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Canberra Week 2: South West Pacific Teams Day 1

The second week of the Summer of Bridge in Canberra is dominated by the South West Pacific Teams with 110 teams looking to qualify for the National Open Teams later in the week.

As we indicated in yesterday’s article, there are not that many Kiwis there this year though our two strongest pairs, Michael Cornell – Ashley Bach and Michael Whibley- Matthew Brown most definitely are. They are playing in the team named Leibowitz with Tony Leibowitz and Espen Erichsen being their other pair.

There is 4 days of qualifying with 12 x 20 board matches. We hope to give daily reports on how they are going with a couple of hands per day. Firstly, though, a defensive problem for you:

North Deals
N-S Vul
Q 10
A Q 7
Q 6 4 2
10 8 6 4
   
N
W   E
S
 
A 4 3
J 10 4 3 2
K 7 5
J 2
West North East South
  you dummy  
  Pass Pass Pass
1 NT Pass 2  Pass
2  Pass 3 NT Pass
4  All pass    

 

Your opponents reach 4Heart-small after a straightforward transfer sequence. You start off with a lowish club with declarer calling for dummy’s jack. Your partner plays Club-smallQ and declarer the ace. Next comes Club-smallK and a club ruff in dummy with South following as though they held 4 clubs.

At trick 4, Heart-small2 is played from dummy to Heart-small5 from South, Heart-small8 from declarer and your queen. Which card do you play to trick 5?

Don’t mess with these Kiwis in the part-score zone!

Leibowitz had a mixed first day with two good wins being sandwiched around a 33 imp loss to the part Kiwi Don team (Rose Don-Michael Courtney, Tania Lloyd- Hugh Grosvenor). However, the wins amassed 116 imps net thus leaving the team reasonably placed.

Balancing in the part-score zone can often be a successful manoeuvre but was not on the following two boards as the “balancers” soon discovered:

North Deals
Both Vul
A J 9 4 3
A 10 5
8
A 8 5 2
K Q 8 2
K 4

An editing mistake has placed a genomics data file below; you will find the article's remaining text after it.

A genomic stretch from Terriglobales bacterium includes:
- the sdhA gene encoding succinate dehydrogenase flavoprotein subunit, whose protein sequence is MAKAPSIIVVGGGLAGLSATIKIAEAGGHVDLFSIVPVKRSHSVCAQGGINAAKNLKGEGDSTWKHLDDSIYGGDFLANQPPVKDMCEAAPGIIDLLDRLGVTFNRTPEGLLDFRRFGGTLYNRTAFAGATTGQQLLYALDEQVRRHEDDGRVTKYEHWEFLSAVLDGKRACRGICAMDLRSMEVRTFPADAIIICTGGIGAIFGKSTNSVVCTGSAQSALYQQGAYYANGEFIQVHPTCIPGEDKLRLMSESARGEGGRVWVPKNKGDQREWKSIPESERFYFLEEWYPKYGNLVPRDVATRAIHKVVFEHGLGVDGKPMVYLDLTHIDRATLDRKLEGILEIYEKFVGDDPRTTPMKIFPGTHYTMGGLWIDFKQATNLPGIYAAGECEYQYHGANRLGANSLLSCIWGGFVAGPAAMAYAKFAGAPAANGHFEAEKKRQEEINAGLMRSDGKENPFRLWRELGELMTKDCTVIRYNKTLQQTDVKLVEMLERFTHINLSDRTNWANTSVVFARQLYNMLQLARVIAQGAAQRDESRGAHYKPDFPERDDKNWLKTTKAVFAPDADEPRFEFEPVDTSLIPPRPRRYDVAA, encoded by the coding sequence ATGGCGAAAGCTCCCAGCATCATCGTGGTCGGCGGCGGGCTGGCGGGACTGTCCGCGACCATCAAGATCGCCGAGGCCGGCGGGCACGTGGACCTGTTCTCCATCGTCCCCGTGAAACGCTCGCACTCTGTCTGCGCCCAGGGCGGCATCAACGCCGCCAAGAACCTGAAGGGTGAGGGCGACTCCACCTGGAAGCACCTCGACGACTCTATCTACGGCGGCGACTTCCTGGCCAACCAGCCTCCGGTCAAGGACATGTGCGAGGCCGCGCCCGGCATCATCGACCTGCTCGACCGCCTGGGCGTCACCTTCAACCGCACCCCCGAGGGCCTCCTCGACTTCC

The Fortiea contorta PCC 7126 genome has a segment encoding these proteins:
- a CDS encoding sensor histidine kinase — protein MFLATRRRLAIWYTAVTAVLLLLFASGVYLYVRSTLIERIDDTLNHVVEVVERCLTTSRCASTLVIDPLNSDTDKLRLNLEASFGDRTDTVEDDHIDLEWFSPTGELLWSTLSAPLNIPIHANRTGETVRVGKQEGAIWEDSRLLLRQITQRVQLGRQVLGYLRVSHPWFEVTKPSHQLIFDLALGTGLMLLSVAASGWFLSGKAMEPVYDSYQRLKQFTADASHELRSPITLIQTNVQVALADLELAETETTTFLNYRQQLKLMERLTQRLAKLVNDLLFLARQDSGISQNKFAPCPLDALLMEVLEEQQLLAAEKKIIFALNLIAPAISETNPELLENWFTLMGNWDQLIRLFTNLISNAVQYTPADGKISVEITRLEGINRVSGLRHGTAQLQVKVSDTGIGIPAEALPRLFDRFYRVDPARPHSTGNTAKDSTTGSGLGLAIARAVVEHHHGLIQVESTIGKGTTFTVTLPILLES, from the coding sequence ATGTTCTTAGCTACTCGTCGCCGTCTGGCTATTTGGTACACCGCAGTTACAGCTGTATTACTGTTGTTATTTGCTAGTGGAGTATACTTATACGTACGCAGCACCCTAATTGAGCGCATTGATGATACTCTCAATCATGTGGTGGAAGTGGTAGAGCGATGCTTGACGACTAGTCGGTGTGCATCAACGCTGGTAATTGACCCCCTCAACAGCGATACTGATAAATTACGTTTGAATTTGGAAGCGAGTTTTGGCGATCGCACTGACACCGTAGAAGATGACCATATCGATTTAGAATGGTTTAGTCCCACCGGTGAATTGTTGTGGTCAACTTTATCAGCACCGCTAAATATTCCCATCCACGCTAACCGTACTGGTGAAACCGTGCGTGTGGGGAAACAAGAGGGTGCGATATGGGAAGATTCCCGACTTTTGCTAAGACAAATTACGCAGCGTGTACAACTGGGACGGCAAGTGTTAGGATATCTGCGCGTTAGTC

K 9 7 3 2
J 10
 
N
W   E
S
 
10 6
Q J 8 7 6
10 5 4
K Q 9
 
7 5
9 3 2
A Q J 6
7 6 4 3
West North East South
  1  Pass 1 NT
Pass 2  Pass Pass
?      

 

The auction was the same at the 2 tables up to this point. For Leibowitz, Michael Whibley (West) passed while the opposing West bid 2Diamond-small. Michael Cornell, North, doubled that for take-out but Ashley Bach, South, did not take it out.

The defence took three side-suit aces, two natural trump tricks and a spade over-ruff in dummy for one down…+200.

Meanwhile, Matt Brown (East) led a low heart against 2Club-small. This contract can be made but not when the declarer won to take a losing diamond finesse. Michael Whibley won to return his remaining heart. Matt cashed his two heart winners and then played a fourth heart with Michael ruffing with Club-small10 and the declarer overruffing with the ace. Next came Spade-smallA and a low spade to Matt’s 10. He played a fifth heart with the trick being ruffed by Michael’s jack…. and the defence still had three trump tricks to come…Spade-smallA, Diamond-smallK, two hearts and four trump tricks for down 3 +300 and 11 imps in.

North Deals
None Vul
J 10 7 5
A 6 3
Q J 7
K J 8
K Q 9 8
8 2
K 6 5
A 10 7 2
 
N
W   E
S
 
6 4
K 10 4
8 4 3 2
Q 5 4 3
 
A 3 2
Q J 9 7 5
A 10 9
9 6
West North East South
  Michael Cornell   Ashley Bach
  1  Pass 1 
Pass 1  Pass 2 
Pass 2  Pass 2 
2  Dbl All pass  

1Diamond-small showed hearts and 1Heart-small normally 3 hearts. Ashley then showed an invitational raise to 2Heart-small (2Diamond-small was a forced bid) with West deciding it was time to test the waters. Opposite an invitational raise, Michael decided it was time to double…and that became the final rather ugly contract.

The defence took 7 tricks for +300 and gained 5 imps when South made 1NT at the other table. 16 imps gained from penalising opponents’ balancing bids along with some enterprising defence against a part-score.

Back, though, to our defensive problem.

North Deals
N-S Vul
Q 10
A Q 7
Q 6 4 2
10 8 6 4
K J 6
9 8 5
A J 9 3
A K 5
 
N
W   E
S
 
A 4 3
J 10 4 3 2
K 7 5
J 2
 
9 8 7 5 2
K 6
10 8
Q 9 7 3
West North East South
  you dummy  
  Pass Pass Pass
1 NT Pass 2  Pass
2  Pass 3 NT Pass
4  All pass    

 

This board came from the final of the Women’s Teams and was one reason why Susan Humphries’ team won this event. Susan was declarer in 4Heart-small and received that club lead. Facing three trump losers, it seemed really hard to play the diamond suit for no loser and indeed at the other table, the same contract drifted one down.

However, Susan gave herself an extra chance, the power of the hidden hand. She played her other top club and ruffed her remaining club before playing a trump away from dummy. When South played low (would you have gone up with the king?), North’s queen won the trick. Anticipating that Susan held the Heart-smallK and not wishing to open up either diamonds or spades or give a ruff and discard with a club exit, North decided to cash their Heart-smallA…and suddenly Susan could afford a diamond loser…and eventually discard East’s potential spade loser on the established Diamond-small9.

No guarantees, but playing low towards the hidden hand can at least cause some doubt in a defender’s mind as to the true position. As it happened Spade-smallQ or a low trump exit would likely have beaten the contract, maybe a low diamond but certainly not Heart-smallA. Well played.

Richard Solomon

 

 

 

 



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